New Texas coach Steve Sarkisian on school song with racist roots: 'That's our song, and we're fired up to sing it'

Jason Owens
·4 min read

Texas hired Alabama offensive coordinator Steve Sarkisian as its new head coach amid great fanfare.

On his first day on the job Tuesday, he stepped into a minefield.

Texas introduced Sarkisian on Tuesday, a day after he wrapped his duties in Tuscaloosa in Alabama’s national championship game win over Ohio State.

One of the first questions he was asked concerned the Texas school song “The Eyes of Texas,” which was exposed in recent months for its roots in racism.

Sarkisian: ‘We’re going to sing it proudly’

Here’s what Sarkisian had to say when asked about the controversial song:

“I know this much, ‘The Eyes of Texas’ is our school song,” Sarkisian said. “We support that song. We’re going to sing that song, we’re going to sing it proudly.”

He then went on a vague tangent about “any other issues that come up” before circling back to address the school song.

“As it pertains to ‘The Eyes of Texas,’ that’s our song. And we’re fired up to sing it.”

Sarkisian’s full response can be seen at 35:26 below:

Why is the song controversial?

The song was a source of controversy last season amid the nation’s race reckoning in the aftermath of George Floyd’s death at the hands of Minneapolis police.

Texas athletes called for the school to stop playing the song over the summer, citing its racist ties. The song, set to the tune of “I’ve been working on the railroad,” debuted in 1903 at a campus minstrel show featuring white students performing in blackface.

The student band members who wrote it drew inspiration and the song’s title from University president William Prather, who frequently paraphrased Confederate Civil War General Robert E. Lee in proclaiming “Forward, young men and women of the University, the eyes of Texas are upon you.”

Band members stand alongside athletes against song

Members of the Texas marching band stood alongside athletes last season and refused to play the song for the Longhorns’ final two home games. School administrators responded by announcing that the Texas band wouldn’t play at all.

The Longhorns played their final home games without a marching band and with “The Eyes of Texas” blaring over the loudspeakers.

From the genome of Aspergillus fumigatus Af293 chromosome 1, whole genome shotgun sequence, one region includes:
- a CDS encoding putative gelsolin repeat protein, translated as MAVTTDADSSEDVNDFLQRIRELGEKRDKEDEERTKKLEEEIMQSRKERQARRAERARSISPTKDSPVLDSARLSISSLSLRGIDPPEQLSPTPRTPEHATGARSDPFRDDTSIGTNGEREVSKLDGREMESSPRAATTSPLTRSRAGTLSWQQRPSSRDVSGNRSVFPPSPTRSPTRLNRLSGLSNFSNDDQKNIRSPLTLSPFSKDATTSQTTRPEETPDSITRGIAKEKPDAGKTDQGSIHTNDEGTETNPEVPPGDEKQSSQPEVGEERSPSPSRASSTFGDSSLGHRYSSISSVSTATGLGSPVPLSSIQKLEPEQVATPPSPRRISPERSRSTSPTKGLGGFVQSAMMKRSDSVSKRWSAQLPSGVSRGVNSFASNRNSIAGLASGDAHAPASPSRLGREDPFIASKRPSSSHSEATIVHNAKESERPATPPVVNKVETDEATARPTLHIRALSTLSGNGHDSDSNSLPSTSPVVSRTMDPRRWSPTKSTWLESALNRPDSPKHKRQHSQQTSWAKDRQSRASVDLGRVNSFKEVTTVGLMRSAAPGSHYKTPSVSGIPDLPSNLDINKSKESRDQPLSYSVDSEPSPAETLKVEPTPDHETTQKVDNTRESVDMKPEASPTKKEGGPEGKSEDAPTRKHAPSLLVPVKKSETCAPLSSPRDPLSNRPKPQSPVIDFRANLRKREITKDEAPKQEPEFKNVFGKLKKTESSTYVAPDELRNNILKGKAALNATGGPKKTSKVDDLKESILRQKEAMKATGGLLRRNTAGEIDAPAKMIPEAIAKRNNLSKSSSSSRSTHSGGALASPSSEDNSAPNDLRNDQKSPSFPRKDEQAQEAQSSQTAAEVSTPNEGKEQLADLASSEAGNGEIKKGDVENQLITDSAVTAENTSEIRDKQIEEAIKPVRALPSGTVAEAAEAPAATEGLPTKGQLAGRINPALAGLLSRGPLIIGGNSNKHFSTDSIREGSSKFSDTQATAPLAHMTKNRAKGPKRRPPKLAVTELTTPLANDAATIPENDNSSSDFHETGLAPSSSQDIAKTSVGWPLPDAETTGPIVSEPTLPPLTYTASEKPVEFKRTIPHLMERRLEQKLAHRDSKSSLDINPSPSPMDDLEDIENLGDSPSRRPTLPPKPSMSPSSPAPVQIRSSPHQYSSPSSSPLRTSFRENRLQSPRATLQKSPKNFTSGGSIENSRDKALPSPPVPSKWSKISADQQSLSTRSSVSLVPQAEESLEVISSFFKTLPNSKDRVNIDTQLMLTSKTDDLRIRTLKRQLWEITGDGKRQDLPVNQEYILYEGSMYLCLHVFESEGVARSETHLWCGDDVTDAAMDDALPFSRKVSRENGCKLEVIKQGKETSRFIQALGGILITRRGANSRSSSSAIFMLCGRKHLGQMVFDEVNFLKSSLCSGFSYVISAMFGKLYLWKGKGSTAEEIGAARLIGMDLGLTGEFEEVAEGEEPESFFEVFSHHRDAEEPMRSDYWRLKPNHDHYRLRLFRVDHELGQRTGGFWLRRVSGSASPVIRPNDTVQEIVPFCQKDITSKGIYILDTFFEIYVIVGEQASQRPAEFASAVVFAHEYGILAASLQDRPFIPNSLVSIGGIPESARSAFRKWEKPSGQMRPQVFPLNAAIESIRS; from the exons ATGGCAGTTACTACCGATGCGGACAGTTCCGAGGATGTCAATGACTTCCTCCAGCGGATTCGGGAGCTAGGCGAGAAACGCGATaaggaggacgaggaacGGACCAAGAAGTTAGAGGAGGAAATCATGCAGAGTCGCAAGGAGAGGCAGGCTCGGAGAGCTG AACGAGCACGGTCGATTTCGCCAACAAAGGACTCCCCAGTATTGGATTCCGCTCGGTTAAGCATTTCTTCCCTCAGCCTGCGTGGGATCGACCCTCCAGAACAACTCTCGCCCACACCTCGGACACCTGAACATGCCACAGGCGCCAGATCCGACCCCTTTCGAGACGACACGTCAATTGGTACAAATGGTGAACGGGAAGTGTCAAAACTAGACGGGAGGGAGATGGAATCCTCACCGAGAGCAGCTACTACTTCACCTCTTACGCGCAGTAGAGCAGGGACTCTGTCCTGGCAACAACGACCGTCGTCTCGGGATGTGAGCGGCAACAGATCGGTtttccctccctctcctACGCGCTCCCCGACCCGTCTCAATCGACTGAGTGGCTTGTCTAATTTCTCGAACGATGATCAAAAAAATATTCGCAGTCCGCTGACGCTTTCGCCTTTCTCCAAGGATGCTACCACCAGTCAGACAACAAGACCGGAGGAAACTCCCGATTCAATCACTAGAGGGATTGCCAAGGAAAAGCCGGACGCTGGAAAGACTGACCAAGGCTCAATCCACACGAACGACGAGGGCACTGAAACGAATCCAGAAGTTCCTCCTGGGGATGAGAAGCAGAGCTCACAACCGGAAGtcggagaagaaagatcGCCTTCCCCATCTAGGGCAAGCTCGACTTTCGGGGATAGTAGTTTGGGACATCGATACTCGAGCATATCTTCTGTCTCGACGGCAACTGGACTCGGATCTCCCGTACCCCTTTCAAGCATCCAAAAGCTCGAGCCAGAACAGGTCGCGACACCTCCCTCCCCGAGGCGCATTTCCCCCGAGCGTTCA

Per Texas dean of the College of Fine Arts Doug Dempster in November:

“There has been no change of status, and the university’s alma mater will continue to be played from loudspeakers at the game, not by the band,” Dempster said, per The Austin American-Statesman. “In-person instruction concludes on Nov. 25, after which UT students are expected to be off campus.

“The band will also not perform at the final home football game the day after Thanksgiving on Nov. 27.”

Alabama offensive coordinator Steve Sarkisian watches warmups before an NCAA football game against LSU in Tuscaloosa, Ala. Texas has hired Sarkisian as the Longhorns new coach. The move comes just a few hours after Texas announced the firing of Tom Herman after four seasons with no Big 12 championships. (AP Photo/Vasha Hunt, File)
Steve Sarkisian joined the UT administration in backing a song with racist roots on his first day on the job. (AP Photo/Vasha Hunt, File)

Administration, state officials ignore student body concerns of racism

Dempster’s stance reflected that of school administrators and Texas government officials, who insisted that the song keep playing in spite of protests from the student body, many of whom are Black.

School president Jay Hartzell insisted in October amid the controversy that the song would remain the Texas alma mater. The school’s board of regents — which is appointed entirely by Republican Gov. Greg Abbott — stood by Hartzell in an October statement, ignoring the song’s ties to racism:

“The Eyes of Texas has been UT Austin’s official school song for almost 120 years,” chairman Kevin Eltife said in an Oct. 22 statement. “It has been performed at most official events — celebratory or solemn — and sung by proud alumni and students for generations as a common bond of the UT family.

“It is a longstanding symbol of The University’s academic and athletic achievements in its pursuit of excellence.”

Athletic director Chris Del Conte joined the administration’s united front in defending the song’s continued presence in school culture.

“I have had many conversations with our head coaches outlining my expectations that our teams show appreciation for our university, fans, and supporters by standing together as a unified group for ‘The Eyes,’ while we work through this issue,” Del Conte said in October.

And now, it appears that new head coach Sarkisian has also received the memo from above.

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